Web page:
The first (and in my opinon, best) segment is seen through the eyes of the child (maybe six years old?) Ana observing the adults of her world dealing with the death of their elderly patriarch. The mood is gothic and fairy-tale like, with unnaturally saturated colors and dream-like juxtapositions.

The second segment follows the now teenage protagonist on a trip into town with her mother to perform errands. The style of shooting (and sound design) turn this mundane task into a sensual awakening, and a growing awareness of the power of Ana's sexual allure. The atmosphere is distinctly different from the first segment, set in summer at a sea-side town in France (I'm assuming). A lot of reviewers found this transition too jarring to recover from, but again, look at this as three movies and it won't bother you.

The third segment is a return to the gothic house of the first segment, now run down and abandoned. The protagonist is now mature, in her 30's, and appears to be trying to reconcile her feelings about the place. This is the most classically "giallo" of all the sections, as she is apparently stalked by a black-gloved killer with a straight razor.

There is little dialog in the first segment, and virutally none of any significance in the second and third. A narrative is present, is not all that cryptic if you pay attention, but really is a background element to the atmosphere. And what an atmosphere Amer creates!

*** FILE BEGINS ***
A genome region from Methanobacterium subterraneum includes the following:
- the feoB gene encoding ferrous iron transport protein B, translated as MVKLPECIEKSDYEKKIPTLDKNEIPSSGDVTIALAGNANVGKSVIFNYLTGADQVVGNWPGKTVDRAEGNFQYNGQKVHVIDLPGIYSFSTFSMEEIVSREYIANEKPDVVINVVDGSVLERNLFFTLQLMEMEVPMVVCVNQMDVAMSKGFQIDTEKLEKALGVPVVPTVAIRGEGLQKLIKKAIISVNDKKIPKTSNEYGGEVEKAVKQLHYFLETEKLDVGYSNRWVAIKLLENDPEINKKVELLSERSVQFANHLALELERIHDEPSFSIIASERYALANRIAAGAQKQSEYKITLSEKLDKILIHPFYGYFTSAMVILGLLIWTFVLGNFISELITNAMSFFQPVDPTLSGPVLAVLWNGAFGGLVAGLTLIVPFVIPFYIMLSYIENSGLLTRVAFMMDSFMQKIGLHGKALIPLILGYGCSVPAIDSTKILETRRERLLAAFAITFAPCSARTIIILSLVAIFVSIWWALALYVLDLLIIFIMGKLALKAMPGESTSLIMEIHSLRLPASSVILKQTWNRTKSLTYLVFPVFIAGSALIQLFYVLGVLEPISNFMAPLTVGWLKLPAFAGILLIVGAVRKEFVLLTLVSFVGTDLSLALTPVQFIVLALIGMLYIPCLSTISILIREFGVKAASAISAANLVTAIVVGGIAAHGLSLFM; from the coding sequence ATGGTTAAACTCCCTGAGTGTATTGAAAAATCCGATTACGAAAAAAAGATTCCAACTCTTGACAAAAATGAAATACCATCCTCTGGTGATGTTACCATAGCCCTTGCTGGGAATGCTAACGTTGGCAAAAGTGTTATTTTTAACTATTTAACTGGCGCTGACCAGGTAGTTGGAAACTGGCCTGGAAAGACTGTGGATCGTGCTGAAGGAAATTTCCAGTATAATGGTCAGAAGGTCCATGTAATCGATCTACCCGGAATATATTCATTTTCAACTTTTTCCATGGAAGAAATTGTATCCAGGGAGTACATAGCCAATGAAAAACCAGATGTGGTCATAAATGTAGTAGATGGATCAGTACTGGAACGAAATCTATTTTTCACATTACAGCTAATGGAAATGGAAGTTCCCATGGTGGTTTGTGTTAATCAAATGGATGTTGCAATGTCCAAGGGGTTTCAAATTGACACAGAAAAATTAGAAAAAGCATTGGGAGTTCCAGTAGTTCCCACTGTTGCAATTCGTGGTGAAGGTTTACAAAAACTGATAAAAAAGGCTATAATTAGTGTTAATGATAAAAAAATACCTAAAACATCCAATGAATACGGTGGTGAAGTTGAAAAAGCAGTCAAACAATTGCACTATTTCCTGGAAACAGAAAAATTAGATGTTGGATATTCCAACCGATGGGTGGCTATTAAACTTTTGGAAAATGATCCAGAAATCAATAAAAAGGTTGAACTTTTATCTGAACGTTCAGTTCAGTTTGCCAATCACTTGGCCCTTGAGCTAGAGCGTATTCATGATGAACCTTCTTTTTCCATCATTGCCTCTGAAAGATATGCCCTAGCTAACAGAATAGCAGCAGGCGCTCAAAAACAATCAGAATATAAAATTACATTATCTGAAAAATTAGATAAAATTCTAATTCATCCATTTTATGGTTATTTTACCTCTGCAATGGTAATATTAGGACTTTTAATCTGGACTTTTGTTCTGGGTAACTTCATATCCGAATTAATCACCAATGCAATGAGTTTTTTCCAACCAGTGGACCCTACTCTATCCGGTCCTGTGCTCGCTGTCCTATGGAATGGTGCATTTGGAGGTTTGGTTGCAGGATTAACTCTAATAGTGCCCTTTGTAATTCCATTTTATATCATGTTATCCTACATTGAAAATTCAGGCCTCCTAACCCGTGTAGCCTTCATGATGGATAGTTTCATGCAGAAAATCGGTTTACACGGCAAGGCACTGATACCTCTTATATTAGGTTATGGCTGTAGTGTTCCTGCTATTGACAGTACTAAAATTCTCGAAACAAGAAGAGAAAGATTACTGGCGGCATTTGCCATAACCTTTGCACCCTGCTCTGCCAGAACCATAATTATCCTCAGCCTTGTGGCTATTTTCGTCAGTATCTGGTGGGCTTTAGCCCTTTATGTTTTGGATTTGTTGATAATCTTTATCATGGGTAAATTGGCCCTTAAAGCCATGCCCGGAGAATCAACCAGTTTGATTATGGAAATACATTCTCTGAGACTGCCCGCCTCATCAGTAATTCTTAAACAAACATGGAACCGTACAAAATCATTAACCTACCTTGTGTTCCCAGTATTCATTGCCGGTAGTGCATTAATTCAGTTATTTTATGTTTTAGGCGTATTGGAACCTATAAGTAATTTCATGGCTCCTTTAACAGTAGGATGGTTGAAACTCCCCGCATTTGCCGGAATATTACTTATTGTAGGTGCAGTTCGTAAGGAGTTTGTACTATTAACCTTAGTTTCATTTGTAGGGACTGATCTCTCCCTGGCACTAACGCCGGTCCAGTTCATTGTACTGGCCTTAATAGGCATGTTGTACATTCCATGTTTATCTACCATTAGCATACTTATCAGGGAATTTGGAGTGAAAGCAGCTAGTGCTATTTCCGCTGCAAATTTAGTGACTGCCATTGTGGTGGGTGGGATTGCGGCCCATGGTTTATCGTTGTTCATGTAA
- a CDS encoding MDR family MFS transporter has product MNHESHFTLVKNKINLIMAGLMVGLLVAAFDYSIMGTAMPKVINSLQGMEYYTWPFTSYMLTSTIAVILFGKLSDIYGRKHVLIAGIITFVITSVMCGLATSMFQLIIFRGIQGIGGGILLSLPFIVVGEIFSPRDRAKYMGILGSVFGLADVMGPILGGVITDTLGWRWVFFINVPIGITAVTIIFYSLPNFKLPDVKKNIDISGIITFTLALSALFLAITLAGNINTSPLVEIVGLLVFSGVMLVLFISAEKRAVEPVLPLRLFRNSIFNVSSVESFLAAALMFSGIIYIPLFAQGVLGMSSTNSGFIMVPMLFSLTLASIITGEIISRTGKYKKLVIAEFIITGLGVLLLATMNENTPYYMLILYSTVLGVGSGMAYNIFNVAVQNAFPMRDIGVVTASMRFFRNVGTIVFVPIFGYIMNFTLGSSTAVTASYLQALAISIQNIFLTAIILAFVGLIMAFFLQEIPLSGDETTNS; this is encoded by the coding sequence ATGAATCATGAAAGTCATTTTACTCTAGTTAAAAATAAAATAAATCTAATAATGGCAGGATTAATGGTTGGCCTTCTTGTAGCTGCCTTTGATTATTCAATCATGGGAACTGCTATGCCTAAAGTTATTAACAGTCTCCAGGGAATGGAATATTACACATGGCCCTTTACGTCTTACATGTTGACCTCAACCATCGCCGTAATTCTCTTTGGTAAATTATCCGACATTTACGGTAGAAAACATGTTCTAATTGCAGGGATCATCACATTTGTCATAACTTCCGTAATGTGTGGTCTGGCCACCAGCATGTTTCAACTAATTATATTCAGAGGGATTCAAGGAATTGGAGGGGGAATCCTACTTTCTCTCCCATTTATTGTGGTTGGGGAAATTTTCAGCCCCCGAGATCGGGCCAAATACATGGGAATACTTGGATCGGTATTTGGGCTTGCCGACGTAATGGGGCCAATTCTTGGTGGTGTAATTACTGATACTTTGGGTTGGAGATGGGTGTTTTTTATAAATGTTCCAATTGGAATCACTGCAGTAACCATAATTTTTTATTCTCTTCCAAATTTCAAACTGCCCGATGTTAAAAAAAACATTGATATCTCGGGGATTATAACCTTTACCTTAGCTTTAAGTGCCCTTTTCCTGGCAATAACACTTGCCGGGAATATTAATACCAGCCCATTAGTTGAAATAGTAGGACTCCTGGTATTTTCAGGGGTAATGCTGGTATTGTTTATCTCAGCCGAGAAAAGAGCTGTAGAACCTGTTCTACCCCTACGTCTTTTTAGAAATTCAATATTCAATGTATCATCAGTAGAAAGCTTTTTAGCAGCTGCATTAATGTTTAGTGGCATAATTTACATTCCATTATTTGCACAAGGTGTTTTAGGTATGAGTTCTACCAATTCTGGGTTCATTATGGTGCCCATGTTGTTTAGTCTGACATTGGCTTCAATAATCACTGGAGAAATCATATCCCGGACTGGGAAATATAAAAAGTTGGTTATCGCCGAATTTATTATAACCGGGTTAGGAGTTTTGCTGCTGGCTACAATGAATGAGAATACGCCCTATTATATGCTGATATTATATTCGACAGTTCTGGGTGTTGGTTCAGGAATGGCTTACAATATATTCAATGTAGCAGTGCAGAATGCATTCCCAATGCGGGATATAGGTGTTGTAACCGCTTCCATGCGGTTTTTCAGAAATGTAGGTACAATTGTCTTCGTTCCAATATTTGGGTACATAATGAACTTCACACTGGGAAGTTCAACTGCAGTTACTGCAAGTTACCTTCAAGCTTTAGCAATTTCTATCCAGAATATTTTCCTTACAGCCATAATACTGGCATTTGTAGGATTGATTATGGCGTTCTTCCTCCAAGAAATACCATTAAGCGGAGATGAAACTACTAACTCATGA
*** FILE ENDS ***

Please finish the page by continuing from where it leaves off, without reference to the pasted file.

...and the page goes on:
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Format: Blu-ray
(Contains mild spoilers) "Amer" has cinematically clever visuals, but in the end it turns into a too long exposition of the possible consequences of sexual repression among the Belgian rural bourgeoisie. As seen through a little girl's eyes, the first part dedicated to the childhood of a woman called Ana, is a fascinating tale filled with horror images that illustrate the child's fears: in the way horror films touch our most private emotions and evoke our childhood interpretations of reality, these images correspond to that phase in Ana's growth. The second part is perhaps the most erotic of the three phases in Ana’s life, starting with the transition to adolescence, filled with visions of soft skin, pubic hair and a most curious ant that comes out of her belly button. This section is treated as a sunny melodrama of the aging Italian mother's jealousy of her pretty daughter, as young Ana attracts all the males' attention, while mamma dyes her hair in the local beauty parlor, and frustrates the girl's awkward attempts to connect with boys. For the third section, it is interesting that -in these days of shaven, tattooed males- the directors decided to illustrate the transition to adulthood with downy hairs, fuzzy male arms, as in the sequence in the train, where adult Ana is surrounded by male passengers. But this third part is inevitably the less attractive, for this time all the hallucinations are but the tired expression of Ana's repression. She has apparently let life and fulfilment pass her by, so her return to the sumptuous and beautiful villa by the sea, where she grew up, inexorably leads to tragedy. An unusual drama, intelligently told, but I would have been grateful for a shorter running time, especially in this third sad section.